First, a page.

For a little more monorail history, and a short version of what lead to Disney monorails, scroll down to the bottom of this page past the Disney monorail pictures.

 
                                       Monorail Gold                                                                           Then and Now
 


 
                                                               Disneyland Monorail Beams Under Construction


 
                         Monorails were not always free                                                         Repair Train on a Job


 
                             Monorail at Disneyland                                                         Monorail at Walt Disney World


 
        Nice view of the Monorail passing the Matterhorn                                  View from the Front of the Monorail


 
                           Tokyo Disneyland Monorail                                             Interior of the Tokyo Disneyland Monorail


 
      What happens when you go to fast and suddenly stop?                                               You go...Splat!




1825 - Cheshunt Railway

The first passenger carrying monorail celebrated a grand opening June 25th, 1825. It had a one-horse power engine...literally pushed by a horse. Based on a 1821 patent by Henry Robinson Palmer, the Cheshunt Railway was actually built to carry bricks, but made monorail history by carrying passengers at its opening.

 

1952 - ALWEG Monorail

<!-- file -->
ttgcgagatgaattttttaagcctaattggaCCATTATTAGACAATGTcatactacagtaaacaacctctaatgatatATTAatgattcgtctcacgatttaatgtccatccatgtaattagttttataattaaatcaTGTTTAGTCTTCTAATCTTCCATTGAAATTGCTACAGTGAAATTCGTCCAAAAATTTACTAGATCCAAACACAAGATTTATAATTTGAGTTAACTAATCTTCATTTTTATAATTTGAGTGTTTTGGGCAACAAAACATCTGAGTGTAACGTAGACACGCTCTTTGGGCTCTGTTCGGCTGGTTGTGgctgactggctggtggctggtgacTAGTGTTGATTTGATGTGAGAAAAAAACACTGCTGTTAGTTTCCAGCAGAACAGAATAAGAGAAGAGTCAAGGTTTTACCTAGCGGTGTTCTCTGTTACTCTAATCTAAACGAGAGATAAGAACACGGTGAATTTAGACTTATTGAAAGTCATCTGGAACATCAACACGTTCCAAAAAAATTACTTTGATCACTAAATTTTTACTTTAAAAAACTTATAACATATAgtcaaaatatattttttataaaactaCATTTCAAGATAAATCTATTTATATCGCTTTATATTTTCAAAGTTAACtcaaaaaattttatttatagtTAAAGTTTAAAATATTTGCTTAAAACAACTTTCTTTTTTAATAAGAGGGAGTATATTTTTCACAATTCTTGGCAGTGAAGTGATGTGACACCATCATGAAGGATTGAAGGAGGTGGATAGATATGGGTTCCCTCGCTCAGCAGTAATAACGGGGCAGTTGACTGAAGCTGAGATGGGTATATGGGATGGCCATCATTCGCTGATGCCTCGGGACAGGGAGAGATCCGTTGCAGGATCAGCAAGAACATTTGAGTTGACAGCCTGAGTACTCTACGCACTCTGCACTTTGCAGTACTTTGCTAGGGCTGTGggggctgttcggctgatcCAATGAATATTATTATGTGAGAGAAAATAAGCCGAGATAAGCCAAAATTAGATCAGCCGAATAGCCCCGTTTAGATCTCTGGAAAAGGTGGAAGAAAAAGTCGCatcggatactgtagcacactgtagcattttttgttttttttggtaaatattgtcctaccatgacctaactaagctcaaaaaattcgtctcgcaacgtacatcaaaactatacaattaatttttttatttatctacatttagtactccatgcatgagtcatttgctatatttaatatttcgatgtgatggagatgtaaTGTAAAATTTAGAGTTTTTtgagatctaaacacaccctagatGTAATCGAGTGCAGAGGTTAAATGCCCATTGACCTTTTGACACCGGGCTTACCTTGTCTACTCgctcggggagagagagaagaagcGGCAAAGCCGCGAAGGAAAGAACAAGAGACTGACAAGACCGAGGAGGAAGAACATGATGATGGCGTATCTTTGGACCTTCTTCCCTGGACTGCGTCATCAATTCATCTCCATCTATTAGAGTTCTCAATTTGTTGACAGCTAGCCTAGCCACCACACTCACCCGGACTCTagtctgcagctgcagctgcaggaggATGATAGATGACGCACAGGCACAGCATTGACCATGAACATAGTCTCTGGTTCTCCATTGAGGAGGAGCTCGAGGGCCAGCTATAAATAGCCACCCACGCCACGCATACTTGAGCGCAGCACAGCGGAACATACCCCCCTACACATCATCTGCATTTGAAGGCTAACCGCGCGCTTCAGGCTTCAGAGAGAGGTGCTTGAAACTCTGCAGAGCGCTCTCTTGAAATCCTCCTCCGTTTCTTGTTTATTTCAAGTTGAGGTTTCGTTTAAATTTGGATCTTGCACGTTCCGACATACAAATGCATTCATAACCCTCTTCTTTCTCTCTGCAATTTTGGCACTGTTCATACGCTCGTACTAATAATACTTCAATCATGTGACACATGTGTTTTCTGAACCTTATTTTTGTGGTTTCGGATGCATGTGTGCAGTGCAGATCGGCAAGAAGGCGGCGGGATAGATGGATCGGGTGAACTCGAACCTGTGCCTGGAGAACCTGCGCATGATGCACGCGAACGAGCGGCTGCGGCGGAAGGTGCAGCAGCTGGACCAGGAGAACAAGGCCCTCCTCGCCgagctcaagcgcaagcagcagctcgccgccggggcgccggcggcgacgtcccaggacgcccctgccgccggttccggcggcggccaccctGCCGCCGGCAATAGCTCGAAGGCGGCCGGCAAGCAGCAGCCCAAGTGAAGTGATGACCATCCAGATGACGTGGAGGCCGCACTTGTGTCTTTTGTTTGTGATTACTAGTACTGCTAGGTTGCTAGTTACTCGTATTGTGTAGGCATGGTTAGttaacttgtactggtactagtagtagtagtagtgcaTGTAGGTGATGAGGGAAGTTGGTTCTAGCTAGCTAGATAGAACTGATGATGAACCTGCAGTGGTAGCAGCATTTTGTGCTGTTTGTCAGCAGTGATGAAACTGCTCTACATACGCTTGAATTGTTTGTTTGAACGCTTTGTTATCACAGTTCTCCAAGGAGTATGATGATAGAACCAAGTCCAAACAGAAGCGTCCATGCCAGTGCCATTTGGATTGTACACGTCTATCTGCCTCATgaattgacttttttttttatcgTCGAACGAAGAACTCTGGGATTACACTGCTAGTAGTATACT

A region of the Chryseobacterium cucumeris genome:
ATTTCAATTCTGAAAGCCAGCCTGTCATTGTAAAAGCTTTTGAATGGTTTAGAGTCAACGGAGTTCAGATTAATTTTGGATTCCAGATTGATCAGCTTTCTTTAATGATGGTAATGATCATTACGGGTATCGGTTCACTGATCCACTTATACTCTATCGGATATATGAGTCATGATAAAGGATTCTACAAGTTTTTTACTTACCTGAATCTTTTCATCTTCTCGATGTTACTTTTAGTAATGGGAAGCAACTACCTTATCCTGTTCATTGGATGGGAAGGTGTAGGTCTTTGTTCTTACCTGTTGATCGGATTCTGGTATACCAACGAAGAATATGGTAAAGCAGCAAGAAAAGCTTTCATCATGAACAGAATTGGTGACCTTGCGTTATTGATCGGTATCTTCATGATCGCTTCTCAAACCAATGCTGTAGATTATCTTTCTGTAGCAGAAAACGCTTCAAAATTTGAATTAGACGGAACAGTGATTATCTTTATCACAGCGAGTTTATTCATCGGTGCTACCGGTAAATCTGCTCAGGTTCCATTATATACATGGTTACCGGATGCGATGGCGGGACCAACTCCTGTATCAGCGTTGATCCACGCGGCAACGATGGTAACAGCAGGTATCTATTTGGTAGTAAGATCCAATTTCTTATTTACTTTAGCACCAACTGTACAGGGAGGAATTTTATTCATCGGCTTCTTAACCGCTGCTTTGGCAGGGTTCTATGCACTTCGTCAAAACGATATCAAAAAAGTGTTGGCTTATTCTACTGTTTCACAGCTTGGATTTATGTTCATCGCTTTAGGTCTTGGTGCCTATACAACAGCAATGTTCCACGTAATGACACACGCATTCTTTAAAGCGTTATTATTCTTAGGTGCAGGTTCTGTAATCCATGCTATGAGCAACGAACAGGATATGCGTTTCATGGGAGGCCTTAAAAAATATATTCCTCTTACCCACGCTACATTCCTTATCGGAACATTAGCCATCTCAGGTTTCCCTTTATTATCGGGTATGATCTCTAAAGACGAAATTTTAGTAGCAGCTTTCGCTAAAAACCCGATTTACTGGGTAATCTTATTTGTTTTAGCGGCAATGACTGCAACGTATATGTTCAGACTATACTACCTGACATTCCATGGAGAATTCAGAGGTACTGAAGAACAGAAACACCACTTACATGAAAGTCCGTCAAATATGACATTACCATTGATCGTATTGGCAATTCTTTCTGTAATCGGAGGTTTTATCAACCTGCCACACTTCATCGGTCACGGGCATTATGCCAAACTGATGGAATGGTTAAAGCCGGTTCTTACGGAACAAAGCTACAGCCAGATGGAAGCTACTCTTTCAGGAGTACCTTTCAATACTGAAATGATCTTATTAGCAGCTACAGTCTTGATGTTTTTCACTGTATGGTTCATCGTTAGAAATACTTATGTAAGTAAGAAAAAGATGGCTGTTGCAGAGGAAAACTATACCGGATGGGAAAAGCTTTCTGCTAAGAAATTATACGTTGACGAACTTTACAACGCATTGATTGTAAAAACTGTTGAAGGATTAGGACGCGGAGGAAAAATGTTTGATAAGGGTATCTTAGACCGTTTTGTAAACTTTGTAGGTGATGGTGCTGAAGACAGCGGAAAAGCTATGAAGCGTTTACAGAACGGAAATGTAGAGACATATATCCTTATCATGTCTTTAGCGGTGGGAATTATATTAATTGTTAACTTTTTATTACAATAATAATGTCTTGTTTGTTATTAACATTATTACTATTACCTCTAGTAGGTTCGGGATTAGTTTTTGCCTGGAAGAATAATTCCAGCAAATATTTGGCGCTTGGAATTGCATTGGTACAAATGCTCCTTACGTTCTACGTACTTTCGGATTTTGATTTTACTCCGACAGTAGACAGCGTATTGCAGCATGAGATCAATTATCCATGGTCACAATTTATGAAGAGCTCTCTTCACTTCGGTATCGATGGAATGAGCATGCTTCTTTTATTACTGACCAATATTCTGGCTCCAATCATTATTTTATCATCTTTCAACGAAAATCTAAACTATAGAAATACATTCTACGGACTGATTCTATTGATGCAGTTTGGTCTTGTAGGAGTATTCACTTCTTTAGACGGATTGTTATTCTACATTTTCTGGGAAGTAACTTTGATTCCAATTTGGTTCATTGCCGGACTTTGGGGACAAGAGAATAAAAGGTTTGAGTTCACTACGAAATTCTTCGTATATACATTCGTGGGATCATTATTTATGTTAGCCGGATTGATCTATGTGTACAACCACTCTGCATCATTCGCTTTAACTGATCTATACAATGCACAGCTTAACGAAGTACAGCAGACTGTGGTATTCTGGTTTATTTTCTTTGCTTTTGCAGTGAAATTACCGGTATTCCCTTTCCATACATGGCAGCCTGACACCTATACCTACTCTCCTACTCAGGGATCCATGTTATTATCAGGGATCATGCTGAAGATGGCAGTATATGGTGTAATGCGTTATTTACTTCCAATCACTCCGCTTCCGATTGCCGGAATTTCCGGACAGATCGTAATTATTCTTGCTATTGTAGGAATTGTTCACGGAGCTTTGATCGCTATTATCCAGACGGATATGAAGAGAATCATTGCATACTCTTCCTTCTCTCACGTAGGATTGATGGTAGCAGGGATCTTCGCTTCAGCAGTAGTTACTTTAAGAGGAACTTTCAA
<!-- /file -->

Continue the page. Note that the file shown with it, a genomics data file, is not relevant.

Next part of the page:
Swedish industrialist Dr. Axel Lennart Wenner-Gren was the first to build a monorail test track after World War II. Wenner-Gren's first system design was geared more towards a high-speed city to city rail system. Seen here is the scaled-down train which attained speeds near 160 km on an oval test track in Fuhlingen, Germany. While impressive in speed and banking capabilities, the ALWEG system didn't find its niche until a later version was developed and unveiled in1957


 

1957 - ALWEG Monorail

Based on knowledge gained from the original test track of 1952 and subsequent modifications, ALWEG unveiled what has become the most successful monorail system in July of 1957. Located at the same Fuhlingen test sight, this was ALWEG's first full-scale monorail. It caught the attention of Walt Disney, which resulted in the world's attention to the design after Disneyland opened their ALWEG monorail in 1959. Today ALWEG-based systems exist all around the world and many more are in the works.


 

1959 - Disneyland/Alweg Monorail

No monorail in history captured the attention of the public quite like Walt Disney's Alweg Monorail did when it opened in 1959. The result would be the unfortunate type-casting of monorails being "theme park rides," except in Japan. Later versions of the Disneyland monorail improved on the Alweg system and in 1971 a much larger dual-rail system was built in Florida at Walt Disney World. An Alweg monorail is currently under development for the Tokyo Disneyland Resort area.

 

1964-1965 AMF New York World's Fair

In an effort to promote their Safege licensed monorail, AMF installed and operated a one-station I-Beam monorail for the two-year New York World's Fair. The dual-rail system looped around the amusement area. An earlier Disney monorail plan to surround the entire fairgrounds was rejected, probably due to a much higher price tag. While AMF never sold or built any Safege Monorails, this installation was responsible for many of today's enthusiasts first ride on monorail.